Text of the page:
14 Vulpeculae

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14 Vulpeculae
Map of the constellation Vulpecula
Red circle.svg
14 Vul in the constellation Vulpecula (circled)
Observation data
Epoch J2000      Equinox J2000
Constellation Vulpecula
Right ascension 19h 59m 10.53825s[1]
Declination +23° 06′ 04.6049″[1]
Apparent magnitude (V) 5.68[2]
Characteristics
Spectral type F1 Vn[3]
B−V color index 0.345±0.004[2]
Astrometry
Radial velocity (Rv) −38.0±3.7[4] km/s
Proper motion (μ) RA: −70.16[1] mas/yr
Dec.: +2.12[1] mas/yr
Parallax (π) 20.36 ± 0.75[1] mas
Distance 160 ± 6 ly
(49 ± 2 pc)
Absolute magnitude (MV) 2.23[2]
Details
Mass 1.52[5] M
Luminosity 11.09[2] L
Surface gravity (log g) 3.81±0.14[5] cgs
Temperature 6,938±236[5] K
Metallicity [Fe/H] −0.36[4] dex
Rotational velocity (v sin i) 150[6] km/s
Age 1.743[5] Gyr
Other designations
10 Vul, BD+22° 3872, HD 189410, HIP 98375, HR 7641, SAO 88016[7]
Database references
SIMBAD data

14 Vulpeculae is a single,[8] yellow-white hued star in the northern constellation of Vulpecula and proximate to the Dumbbell Nebula (M 27) on the celestial sphere, although actually much closer to the Earth.[9] It is a dim star that is faintly visible to the naked eye with an apparent visual magnitude of 5.68.[2] The distance to 14 Vul, as determined from its annual parallax shift of 20.36±0.75,[1] is around 160 light years. It is moving nearer with a heliocentric radial velocity of about −38 km/s,[4] and will make its closest approach in a million years when comes to within about 62 ly (19.04 pc).[2]

This is an F-type main-sequence star with a stellar classification of F1 Vn,[3] where the 'n' notation indicates nebulous lines due to rapid rotation. At the estimated age of 1.7[5] billion years old, it is spinning with a projected rotational velocity of 150[6] km/s and has sub-solar metallicity.[4] The star has 1.5[5] times the mass of the Sun and is radiating 11[2] times the Sun's luminosity from its photosphere at an effective temperature of about 6,938 K.[5]

References[edit]

  1. ^ a b c d e f van Leeuwen, F. (2007), "Validation of the new Hipparcos reduction", Astronomy and Astrophysics, 474 (2): 653–664, arXiv:0708.1752Freely accessible, Bibcode:2007A&A...474..653V, doi:10.1051/0004-6361:20078357.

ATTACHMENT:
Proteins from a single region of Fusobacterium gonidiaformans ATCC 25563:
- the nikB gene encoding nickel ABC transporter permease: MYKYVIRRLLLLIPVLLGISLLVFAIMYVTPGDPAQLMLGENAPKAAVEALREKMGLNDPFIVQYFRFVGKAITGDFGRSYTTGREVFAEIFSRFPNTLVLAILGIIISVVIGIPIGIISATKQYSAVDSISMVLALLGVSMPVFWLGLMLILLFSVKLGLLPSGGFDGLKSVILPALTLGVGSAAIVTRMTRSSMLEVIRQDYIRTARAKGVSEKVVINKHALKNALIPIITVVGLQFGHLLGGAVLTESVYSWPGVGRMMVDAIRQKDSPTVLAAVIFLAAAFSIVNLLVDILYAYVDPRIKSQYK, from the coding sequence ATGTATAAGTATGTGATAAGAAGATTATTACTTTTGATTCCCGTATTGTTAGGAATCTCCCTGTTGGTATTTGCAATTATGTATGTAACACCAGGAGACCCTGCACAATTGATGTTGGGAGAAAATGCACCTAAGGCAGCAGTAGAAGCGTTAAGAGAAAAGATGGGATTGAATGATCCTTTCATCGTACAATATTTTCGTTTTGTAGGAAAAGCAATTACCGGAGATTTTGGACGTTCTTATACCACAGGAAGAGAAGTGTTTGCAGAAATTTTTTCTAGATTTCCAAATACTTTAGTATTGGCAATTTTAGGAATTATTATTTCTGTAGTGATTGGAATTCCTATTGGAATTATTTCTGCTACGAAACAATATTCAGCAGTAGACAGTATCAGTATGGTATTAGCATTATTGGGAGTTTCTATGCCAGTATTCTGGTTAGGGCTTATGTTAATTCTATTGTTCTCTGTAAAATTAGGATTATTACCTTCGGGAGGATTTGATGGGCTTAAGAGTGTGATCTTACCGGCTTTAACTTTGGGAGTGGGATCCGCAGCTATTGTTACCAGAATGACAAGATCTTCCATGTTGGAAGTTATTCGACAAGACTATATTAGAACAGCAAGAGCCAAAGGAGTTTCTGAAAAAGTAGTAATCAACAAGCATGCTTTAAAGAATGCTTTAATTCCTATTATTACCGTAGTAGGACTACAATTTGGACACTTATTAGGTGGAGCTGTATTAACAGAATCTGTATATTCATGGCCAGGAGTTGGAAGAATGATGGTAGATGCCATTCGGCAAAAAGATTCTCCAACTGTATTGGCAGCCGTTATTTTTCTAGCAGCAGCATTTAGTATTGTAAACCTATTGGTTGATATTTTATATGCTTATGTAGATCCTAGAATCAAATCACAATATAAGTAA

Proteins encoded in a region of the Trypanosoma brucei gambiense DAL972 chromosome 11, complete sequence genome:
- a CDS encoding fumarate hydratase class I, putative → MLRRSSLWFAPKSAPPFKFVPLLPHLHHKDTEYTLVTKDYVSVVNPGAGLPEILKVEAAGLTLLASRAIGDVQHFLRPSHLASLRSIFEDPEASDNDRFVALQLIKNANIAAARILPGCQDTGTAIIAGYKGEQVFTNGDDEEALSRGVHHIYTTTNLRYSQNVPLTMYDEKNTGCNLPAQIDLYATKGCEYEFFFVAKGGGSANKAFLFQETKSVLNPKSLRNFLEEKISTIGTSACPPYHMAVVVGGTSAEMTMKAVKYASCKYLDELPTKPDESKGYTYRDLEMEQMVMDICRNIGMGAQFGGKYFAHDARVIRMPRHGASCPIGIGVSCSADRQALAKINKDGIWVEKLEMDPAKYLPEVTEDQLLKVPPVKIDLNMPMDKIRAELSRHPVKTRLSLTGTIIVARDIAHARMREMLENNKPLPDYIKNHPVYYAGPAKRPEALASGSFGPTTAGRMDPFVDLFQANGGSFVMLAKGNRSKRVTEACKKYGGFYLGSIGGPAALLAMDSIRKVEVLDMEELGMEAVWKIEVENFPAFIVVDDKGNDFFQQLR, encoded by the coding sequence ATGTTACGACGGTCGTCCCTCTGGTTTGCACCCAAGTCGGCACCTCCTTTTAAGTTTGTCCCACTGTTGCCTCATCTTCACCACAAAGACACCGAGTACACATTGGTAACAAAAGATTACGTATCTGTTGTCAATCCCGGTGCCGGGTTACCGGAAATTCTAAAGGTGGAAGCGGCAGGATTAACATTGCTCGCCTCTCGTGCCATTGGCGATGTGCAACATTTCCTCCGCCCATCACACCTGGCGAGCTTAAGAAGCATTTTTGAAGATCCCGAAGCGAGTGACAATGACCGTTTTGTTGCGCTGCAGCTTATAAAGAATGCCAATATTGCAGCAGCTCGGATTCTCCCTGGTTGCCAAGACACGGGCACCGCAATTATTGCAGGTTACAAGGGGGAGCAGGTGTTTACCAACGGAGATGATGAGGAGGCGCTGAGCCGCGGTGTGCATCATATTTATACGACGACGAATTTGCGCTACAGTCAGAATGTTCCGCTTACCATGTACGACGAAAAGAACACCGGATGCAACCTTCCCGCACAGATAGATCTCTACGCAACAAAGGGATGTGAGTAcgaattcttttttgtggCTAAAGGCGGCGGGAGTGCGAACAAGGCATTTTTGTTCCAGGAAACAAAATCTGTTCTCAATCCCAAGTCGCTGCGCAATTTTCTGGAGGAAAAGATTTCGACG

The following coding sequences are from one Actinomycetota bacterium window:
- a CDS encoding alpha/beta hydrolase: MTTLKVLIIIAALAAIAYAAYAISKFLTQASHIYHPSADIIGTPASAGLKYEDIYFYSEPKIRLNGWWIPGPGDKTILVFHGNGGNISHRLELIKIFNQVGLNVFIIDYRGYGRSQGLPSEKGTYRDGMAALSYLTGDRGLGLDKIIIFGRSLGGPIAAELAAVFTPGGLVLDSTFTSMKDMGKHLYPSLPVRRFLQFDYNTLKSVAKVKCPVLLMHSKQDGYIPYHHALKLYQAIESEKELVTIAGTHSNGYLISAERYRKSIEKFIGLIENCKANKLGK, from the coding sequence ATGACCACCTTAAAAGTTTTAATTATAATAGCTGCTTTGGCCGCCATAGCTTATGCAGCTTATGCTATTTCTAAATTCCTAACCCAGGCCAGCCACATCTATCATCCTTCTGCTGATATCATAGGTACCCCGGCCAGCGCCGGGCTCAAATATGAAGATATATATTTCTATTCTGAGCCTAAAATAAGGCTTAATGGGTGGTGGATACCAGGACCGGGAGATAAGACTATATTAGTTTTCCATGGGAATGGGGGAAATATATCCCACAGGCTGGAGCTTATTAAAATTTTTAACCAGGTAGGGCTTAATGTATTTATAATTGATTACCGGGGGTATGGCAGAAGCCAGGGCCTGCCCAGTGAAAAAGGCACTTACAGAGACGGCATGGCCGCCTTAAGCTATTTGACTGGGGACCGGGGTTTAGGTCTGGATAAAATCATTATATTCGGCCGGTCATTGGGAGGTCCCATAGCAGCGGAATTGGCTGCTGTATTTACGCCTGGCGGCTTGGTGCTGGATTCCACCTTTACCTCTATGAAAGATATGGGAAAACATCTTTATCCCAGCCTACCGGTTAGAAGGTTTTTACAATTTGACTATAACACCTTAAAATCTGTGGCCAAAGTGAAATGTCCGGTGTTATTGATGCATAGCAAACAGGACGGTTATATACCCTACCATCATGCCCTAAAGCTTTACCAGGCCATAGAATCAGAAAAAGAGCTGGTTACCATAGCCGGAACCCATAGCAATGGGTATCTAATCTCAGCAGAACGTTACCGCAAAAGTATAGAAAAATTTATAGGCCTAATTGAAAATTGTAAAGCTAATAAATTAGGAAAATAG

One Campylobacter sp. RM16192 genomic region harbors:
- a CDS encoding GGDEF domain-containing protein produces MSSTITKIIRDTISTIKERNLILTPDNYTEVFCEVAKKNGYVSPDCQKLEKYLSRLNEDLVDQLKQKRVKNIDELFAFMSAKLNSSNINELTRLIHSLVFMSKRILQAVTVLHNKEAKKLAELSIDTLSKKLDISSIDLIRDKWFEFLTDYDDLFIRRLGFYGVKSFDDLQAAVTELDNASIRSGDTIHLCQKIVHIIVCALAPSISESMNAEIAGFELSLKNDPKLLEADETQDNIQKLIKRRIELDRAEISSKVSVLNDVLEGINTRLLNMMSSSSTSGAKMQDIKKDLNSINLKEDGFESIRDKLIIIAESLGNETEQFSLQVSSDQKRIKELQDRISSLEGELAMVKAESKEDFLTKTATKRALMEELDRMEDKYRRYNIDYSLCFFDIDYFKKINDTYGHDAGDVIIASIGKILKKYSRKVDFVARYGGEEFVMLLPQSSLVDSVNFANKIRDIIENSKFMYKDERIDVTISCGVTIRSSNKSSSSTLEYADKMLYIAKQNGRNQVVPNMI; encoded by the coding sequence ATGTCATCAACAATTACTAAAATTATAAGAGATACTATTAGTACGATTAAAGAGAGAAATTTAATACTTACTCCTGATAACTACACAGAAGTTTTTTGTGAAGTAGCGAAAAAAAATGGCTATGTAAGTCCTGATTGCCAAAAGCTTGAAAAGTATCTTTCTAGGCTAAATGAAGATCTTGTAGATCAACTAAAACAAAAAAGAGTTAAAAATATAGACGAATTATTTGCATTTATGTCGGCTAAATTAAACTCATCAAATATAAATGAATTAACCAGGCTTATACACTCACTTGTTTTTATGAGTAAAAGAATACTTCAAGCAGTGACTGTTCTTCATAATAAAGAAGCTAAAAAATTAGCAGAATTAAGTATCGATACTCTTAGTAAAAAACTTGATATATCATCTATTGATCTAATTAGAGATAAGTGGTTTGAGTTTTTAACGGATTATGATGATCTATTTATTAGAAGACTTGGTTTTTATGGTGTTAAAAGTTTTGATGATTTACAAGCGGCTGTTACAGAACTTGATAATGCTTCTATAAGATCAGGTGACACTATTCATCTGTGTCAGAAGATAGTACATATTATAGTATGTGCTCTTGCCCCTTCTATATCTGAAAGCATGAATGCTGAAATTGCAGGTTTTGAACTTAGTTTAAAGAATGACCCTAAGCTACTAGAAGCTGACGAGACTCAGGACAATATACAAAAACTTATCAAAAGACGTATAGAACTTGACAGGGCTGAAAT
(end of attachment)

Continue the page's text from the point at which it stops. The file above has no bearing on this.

2. ^ a b c d e f g Anderson, E.; Francis, Ch. (2012), "XHIP: An extended hipparcos compilation", Astronomy Letters, 38 (5): 331, arXiv:1108.4971Freely accessible, Bibcode:2012AstL...38..331A, doi:10.1134/S1063773712050015. 
  3. ^ a b Abt, Helmut A.; Morrell, Nidia I. (1995), "The Relation between Rotational Velocities and Spectral Peculiarities among A-Type Stars", Astrophysical Journal Supplement, 99: 135, Bibcode:1995ApJS...99..135A, doi:10.1086/192182. 
  4. ^ a b c d Casagrande, L.; et al. (2011), "New constraints on the chemical evolution of the solar neighbourhood and Galactic disc(s). Improved astrophysical parameters for the Geneva-Copenhagen Survey", Astronomy & Astrophysics, 530 (A138): 21, arXiv:1103.4651Freely accessible, Bibcode:2011A&A...530A.138C, doi:10.1051/0004-6361/201016276. 
  5. ^ a b c d e f g David, Trevor J.; Hillenbrand, Lynne A. (2015), "The Ages of Early-Type Stars: Strömgren Photometric Methods Calibrated, Validated, Tested, and Applied to Hosts and Prospective Hosts of Directly Imaged Exoplanets", The Astrophysical Journal, 804 (2): 146, arXiv:1501.03154Freely accessible, Bibcode:2015ApJ...804..146D, doi:10.1088/0004-637X/804/2/146. 
  6. ^ a b Bernacca, P. L.; Perinotto, M. (1970), "A catalogue of stellar rotational velocities", Contributi Osservatorio Astronomico di Padova in Asiago, 239 (1), Bibcode:1970CoAsi.239....1B. 
  7. ^ "14 Vul". SIMBAD. Centre de données astronomiques de Strasbourg. Retrieved 2018-04-13. 
  8. ^ Eggleton, P. P.; Tokovinin, A. A. (September 2008), "A catalogue of multiplicity among bright stellar systems", Monthly Notices of the Royal Astronomical Society, 389 (2): 869–879, arXiv:0806.2878Freely accessible, Bibcode:2008MNRAS.389..869E, doi:10.1111/j.1365-2966.2008.13596.x. 
  9. ^ Benedict, G. Fritz; McArthur, B. E.; Fredrick, L. W.; Harrison, T. E.; et al. (2003), "Astrometry with The Hubble Space Telescope: A Parallax of the Central Star of the Planetary Nebula NGC 6853", Astronomical Journal, 126 (5): 2549–2556, arXiv:astro-ph/0307449Freely accessible, Bibcode:2003AJ....126.2549B, doi:10.1086/378603. 

External links[edit]